When comparing online accounts, here are the 5 most important things to think about.
1.Rate of Interest Paid (APY)
While savings and money market rates are always subject to change and can go down (or up) without notice, it generally makes sense to seek out the higher rate available. Rates on savings and money market accounts are expressed in terms of APY or annual percentage yield. The APY is likely to be higher than the actual interest rate on your monthly statement, but represents the actual annual return after accounting for monthly compounding.
If you seek to lock-in a rate, you should consider a certificate of deposit (CD) instead of, or in addition to, a savings or money market account. However, as a general proposition, a CD does not permit you to make withdrawals without penalty before maturity, and the bank may retain the right to completely deny your withdrawal request.
2. Minimum Balance Required to Earn APY / Required Initial Deposit
It is important to consider longer term whether you will be able to maintain the minimum balance over the life of your relationship with the bank as failure to do such may result in the absence of any interest and/or penalties. For example, CFG Bank and Purepoint Bank have $25,000 and $10,000 minimum balance requirements. Those having the cash on hand today to meet these requirements should consider whether they will continue to hold that much in cash into the foreseeable future. They may want to opt for a bank with no minimum balance requirement or with a lower minimum balance requirement.
The required initial deposit is technically different from the minimum balance required to earn APY, and for most major online banks (such as CIT Bank, Synchrony Bank, Marcus, Ally Bank and Barclays Bank), you can open an account without funding it immediately or by funding it with a very small amount.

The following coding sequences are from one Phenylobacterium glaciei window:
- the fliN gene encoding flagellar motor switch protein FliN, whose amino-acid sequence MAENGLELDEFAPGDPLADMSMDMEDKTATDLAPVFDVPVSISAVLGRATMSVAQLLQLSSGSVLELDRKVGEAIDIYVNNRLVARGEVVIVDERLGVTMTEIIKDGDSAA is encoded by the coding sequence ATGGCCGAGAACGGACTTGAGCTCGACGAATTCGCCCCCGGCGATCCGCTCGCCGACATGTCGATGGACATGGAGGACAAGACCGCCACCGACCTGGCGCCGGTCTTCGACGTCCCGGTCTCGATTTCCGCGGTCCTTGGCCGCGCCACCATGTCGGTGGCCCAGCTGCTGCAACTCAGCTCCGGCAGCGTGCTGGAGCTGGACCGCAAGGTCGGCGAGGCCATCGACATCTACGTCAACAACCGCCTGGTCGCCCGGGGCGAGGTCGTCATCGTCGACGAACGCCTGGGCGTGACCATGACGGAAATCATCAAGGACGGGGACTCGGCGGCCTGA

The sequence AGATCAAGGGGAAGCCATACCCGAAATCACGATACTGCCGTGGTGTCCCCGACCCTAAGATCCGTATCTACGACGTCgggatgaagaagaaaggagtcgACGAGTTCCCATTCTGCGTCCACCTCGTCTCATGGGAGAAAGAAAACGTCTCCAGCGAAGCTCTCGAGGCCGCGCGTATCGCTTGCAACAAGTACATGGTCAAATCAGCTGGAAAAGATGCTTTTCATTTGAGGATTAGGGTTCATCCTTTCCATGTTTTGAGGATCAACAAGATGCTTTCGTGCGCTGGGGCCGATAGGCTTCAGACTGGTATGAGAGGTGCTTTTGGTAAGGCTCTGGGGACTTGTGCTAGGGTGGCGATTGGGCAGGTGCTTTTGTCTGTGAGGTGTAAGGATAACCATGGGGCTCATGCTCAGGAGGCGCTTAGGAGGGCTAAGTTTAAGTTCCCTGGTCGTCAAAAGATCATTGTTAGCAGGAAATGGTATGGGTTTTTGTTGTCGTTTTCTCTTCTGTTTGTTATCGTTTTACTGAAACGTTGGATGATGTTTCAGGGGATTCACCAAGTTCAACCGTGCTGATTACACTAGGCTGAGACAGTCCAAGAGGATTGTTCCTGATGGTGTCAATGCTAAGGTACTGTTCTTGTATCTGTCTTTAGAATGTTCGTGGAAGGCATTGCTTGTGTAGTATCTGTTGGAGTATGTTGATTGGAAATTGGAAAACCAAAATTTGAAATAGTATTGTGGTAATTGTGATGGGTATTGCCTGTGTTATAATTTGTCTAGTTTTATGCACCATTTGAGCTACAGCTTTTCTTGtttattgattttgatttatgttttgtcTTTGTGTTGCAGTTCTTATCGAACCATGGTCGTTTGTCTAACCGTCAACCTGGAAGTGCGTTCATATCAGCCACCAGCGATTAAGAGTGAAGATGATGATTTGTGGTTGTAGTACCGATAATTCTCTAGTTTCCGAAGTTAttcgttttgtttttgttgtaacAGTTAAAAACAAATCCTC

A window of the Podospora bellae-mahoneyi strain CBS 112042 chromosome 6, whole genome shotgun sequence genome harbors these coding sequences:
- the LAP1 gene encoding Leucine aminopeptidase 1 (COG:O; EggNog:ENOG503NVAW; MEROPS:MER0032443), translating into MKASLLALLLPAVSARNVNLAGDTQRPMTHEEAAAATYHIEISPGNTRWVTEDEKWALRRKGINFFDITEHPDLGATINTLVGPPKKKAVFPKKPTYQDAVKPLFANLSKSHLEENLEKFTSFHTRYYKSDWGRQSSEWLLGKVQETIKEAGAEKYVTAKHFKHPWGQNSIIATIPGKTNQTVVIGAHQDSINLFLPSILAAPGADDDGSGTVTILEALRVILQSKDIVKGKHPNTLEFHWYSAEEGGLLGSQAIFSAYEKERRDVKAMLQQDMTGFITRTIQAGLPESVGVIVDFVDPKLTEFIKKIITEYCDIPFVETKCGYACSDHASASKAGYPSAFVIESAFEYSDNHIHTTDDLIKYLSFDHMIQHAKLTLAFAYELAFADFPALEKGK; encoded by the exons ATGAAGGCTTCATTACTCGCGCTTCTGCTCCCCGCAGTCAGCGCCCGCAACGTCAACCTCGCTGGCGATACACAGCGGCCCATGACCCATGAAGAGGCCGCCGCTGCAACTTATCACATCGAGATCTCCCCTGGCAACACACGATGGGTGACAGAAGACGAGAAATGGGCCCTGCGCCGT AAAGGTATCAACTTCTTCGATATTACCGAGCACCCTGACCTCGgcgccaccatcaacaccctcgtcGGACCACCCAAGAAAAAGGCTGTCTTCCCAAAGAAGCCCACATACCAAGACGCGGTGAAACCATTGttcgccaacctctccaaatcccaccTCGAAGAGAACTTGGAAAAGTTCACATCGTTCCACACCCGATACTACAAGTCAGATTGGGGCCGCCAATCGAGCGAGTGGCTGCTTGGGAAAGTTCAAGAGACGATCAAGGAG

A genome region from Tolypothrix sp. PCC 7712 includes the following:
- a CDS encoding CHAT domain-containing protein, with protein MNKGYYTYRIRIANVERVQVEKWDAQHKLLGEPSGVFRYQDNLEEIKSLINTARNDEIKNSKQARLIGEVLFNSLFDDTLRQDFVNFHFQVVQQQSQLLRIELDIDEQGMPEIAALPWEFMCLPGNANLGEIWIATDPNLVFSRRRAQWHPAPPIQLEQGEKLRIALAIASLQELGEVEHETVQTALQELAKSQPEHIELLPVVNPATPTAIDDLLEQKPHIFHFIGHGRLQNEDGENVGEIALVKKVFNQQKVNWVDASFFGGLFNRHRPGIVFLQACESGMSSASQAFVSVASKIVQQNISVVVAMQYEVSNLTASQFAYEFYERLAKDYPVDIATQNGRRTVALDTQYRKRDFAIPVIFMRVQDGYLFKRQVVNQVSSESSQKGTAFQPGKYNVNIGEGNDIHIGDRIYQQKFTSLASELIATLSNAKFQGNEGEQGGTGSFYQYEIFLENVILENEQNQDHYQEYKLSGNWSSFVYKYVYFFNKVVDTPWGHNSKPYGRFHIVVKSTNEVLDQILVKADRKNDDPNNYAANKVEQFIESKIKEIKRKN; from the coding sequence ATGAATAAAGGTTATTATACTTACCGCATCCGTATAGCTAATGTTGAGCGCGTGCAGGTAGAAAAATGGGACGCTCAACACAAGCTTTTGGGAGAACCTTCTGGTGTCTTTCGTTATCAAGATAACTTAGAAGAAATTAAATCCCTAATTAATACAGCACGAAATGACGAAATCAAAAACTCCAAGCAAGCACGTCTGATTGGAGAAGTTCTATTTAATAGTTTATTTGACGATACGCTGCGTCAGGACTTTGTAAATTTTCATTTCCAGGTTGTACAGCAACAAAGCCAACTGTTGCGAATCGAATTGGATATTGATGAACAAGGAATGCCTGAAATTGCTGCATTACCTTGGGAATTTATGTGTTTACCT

3. Maintenance and Overdraft Fees
Maintenance fees (ongoing monthly, quarterly or annual fee to keep account privileges) are on the way out throughout the deposit world. While most major online banks – such as Marcus and Ally – now explicitly highlight the fact that they are entirely free or fees, some lesser-known names will often try to slide a fee in here or there.
4. Links to Other Bank and/or Brokerage Accounts, Transfer Limits and Transfer Speed
Does the account allow you to create multiple links between your funds in the new account and other banks and brokerages so that you can easily transfer money in and out of the account? Most major online banks have transfers down pretty well, but there are some new entrants that do not even enable you to transfer money in from external accounts (such Valley Direct) or that limit it so significantly that you are forced to transfer money in from an external account by either wire or ACH transfer. Additionally, there are differences in ACH transfer speeds. Goldman Sachs, CitizensAccess and Amex are recognized for offering immediate ACH transfers, whereas transfers to CIT Bank, Synchrony and many smaller banks can delay transfer of your money. A few banks will enable you to have multiple corresponding accounts at external banks and immediately transfer your cash to or from these accounts. For example, Purepoint enables you to maintain as many as ten external accounts (far more than most will need). Our partner site contains an extensive body of user reviews dating back many years, and many users highlight their experiences with transfer speeds.
5. Savings versus Money Market Accounts
At RatesAndInfo.com, we are often asked which is better to have a savings account or a money market account. The reality is that due to recent regulatory changes, there is simply no recognizable difference in most instances between the two. Both savings accounts and money market accounts can offer competitive rates, liquidity, and FDIC insurance up to $250,000 per individual per ownership class (NCUA insurance for credit unions).
Money market accounts are technically able to have certain check writing features, though not all online money market accounts offer these privileges.
Savings accounts can be established in the name of a personal trust, a feature that can be very attractive to those seeking to avoid probate of their assets. However, to date, CitizensAccess and Purepoint are the only two major banks enabling online savings accounts to be held in the name of a personal trust.